Monthly Archives: September 2016
Readings: Colossians 3:12-14; Matthew 6:9-12
When people ask me for forgiveness if they have done something wrong, my standard response is simple. I usually quip: “it’s just as well. I’m in the forgiveness business.”
If last week’s message was about daily bread, this one is about a bread and butter issue. Forgiveness. God forgives us through Christ, and we forgive others. They belong together.
That’s why both versions of the prayer involve the partnership between God and us:
Mat 6:12 Forgive us our debts, as we also have forgiven our debtors.
Luk 11:4 Forgive us our sins, for we also forgive everyone who sins against us.
Debts was a way in which people understood what we owe against God’s accounts book. It represented sins in Jewish teaching. There was a word in Aramaic (Jesus’ mother tongue) that covered debts and sins as a single concept.
Trespasses which we use in the traditional prayer is the word in Matthew 6:15 and means transgressions or offences, or sins again.
Story: Of course the classic case of figuring this out is seen in the notice on the abbey put up by the nuns reading: “Trespassers will be prosecuted”. A tagger wrote on the wall: “what happened to forgive us our trespasses?”
Forgiveness has to be in this pattern for prayer because it is part of the Christian’s DNA. We are forgiven on the cross – not just the Romans and the Jewish authorities who put him there.
- And the Father in this rescue mission is seen in the story of the prodigal son – running to meet us in a most reckless inappropriate manner driven by love.
- God so loves the world that he gives Jesus John 3:16). God sends Jesus into the world not to condemn the world (John 3:17) but to rescue us.
We are forgiven – we forgive. It’s not either or – it’s both and.
It plays out beautifully in two stories.
One for Peter – who needs heaps of forgiveness when he denies Jesus. Matthew 18 is the context if you would like to turn to it now. It starts with the story of the lost sheep. That’s God’s heart reaching out as He does to the Prodigal son. And then the chapter deals with church discipline – trying to get people restored so they can start again.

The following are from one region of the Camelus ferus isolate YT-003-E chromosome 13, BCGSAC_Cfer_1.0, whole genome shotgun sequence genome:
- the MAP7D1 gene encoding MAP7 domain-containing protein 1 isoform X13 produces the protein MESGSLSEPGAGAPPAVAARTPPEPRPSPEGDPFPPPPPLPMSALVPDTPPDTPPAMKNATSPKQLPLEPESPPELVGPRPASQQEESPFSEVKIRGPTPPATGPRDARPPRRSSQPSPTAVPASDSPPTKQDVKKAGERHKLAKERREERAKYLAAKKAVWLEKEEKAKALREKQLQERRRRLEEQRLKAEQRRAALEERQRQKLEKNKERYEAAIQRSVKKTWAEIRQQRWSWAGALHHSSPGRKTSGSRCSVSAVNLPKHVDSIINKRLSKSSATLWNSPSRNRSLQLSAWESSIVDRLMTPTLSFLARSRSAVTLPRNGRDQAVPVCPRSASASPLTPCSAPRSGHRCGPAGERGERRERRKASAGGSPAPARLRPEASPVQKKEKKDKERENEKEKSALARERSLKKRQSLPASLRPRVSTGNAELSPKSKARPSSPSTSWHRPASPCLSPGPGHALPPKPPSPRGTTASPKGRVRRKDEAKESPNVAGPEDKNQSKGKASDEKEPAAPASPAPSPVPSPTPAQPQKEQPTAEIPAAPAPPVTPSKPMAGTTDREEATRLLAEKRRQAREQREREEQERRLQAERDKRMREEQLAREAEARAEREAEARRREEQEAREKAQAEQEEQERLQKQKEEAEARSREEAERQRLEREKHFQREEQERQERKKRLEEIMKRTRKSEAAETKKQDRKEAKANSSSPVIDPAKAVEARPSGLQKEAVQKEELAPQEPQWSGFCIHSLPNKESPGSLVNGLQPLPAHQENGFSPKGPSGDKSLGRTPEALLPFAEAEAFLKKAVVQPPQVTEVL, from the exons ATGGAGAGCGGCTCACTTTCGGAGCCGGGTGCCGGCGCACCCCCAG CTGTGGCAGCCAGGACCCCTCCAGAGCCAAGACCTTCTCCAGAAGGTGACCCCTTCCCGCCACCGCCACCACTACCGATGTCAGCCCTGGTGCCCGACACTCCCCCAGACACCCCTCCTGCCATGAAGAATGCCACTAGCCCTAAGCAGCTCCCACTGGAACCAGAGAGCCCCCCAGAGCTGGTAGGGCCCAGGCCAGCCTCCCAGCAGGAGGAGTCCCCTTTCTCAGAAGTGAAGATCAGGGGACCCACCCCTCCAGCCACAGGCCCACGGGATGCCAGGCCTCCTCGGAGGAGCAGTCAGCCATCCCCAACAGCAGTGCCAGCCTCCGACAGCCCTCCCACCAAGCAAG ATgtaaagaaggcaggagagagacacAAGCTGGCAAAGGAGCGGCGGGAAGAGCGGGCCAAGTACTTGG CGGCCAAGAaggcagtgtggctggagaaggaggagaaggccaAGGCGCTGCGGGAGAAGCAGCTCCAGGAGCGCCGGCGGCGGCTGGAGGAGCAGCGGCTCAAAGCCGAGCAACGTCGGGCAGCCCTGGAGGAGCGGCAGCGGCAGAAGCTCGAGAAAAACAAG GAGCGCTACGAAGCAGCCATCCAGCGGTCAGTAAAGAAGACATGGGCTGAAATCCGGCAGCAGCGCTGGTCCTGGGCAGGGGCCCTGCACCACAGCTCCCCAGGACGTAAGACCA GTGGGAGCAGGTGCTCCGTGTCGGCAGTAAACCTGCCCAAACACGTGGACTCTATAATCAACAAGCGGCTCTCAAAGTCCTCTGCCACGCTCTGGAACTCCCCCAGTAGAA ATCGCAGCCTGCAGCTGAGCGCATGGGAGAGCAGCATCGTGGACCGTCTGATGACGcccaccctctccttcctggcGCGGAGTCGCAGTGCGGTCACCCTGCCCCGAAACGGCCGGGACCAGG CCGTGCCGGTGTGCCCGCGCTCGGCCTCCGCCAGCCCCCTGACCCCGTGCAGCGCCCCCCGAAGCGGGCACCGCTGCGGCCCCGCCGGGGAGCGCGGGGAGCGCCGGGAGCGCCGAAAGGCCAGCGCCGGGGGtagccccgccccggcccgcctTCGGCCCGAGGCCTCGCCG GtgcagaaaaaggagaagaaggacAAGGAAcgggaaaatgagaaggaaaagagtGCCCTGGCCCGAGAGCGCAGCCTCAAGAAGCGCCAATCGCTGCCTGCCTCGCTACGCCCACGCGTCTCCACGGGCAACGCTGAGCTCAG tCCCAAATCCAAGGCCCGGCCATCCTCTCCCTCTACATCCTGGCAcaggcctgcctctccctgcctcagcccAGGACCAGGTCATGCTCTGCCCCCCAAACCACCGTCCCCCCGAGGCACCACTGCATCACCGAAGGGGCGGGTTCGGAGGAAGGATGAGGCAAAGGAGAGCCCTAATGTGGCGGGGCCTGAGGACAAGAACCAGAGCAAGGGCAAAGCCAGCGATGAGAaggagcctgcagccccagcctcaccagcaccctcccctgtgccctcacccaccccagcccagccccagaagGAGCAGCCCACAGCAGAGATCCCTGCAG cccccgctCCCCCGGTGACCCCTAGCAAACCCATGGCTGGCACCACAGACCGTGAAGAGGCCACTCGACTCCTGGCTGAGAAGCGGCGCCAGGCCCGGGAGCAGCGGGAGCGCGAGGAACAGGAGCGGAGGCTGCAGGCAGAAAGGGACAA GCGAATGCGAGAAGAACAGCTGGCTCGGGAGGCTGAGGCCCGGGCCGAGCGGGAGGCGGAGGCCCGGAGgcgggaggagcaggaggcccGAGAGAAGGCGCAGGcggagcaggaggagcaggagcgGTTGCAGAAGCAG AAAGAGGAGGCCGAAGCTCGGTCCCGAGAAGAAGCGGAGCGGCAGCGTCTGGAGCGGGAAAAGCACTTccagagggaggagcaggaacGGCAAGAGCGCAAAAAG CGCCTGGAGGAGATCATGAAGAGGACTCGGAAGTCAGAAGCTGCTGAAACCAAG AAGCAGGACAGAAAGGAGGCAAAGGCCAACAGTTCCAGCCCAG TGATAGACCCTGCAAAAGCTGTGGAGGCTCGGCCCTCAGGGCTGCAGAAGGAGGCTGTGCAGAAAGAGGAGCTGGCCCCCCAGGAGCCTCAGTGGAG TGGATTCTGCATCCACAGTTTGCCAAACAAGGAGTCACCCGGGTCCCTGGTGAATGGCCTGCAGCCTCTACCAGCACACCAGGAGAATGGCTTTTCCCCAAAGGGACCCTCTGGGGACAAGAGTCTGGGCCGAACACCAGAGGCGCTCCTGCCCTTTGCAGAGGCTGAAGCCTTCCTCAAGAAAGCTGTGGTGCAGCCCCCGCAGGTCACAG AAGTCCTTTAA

Not surprising Peter has a question then about forgiveness. Have a listen:
Mat 18:21 Then Peter came to Jesus and asked, “Lord, how many times shall I forgive my brother when he sins against me? Up to seven times?” Mat 18:22 Jesus answered, “I tell you, not seven times, but seventy-seven times.
Peter is feeling magnanimous. Probably please with himself as he is going the extra mile with this up to seven times story.
Jesus pushes him further – 77 or 70 times 7 (a deliberately ambiguous option).
The story rams it home. It’s a kingdom of heaven story in v23 – remember “Thy Kingdom Come” as the tone of the prayer?
Grace upon grace is extended to this man – his debt is forgiven.
But he sends his mate to jail for not paying a paltry amount in comparison.
The King writes off a debt that would take about 200 000 working day’s wages to pay. The forgiven servant throws his friend into prison for the wages of 100 days. The extremes speak volumes.
Who gets offended? The other servants – because injustice is clearly seen and recognised as out of sync with what was happening. They are greatly distressed (v31). When grace is received it is too powerful not to be extended to others.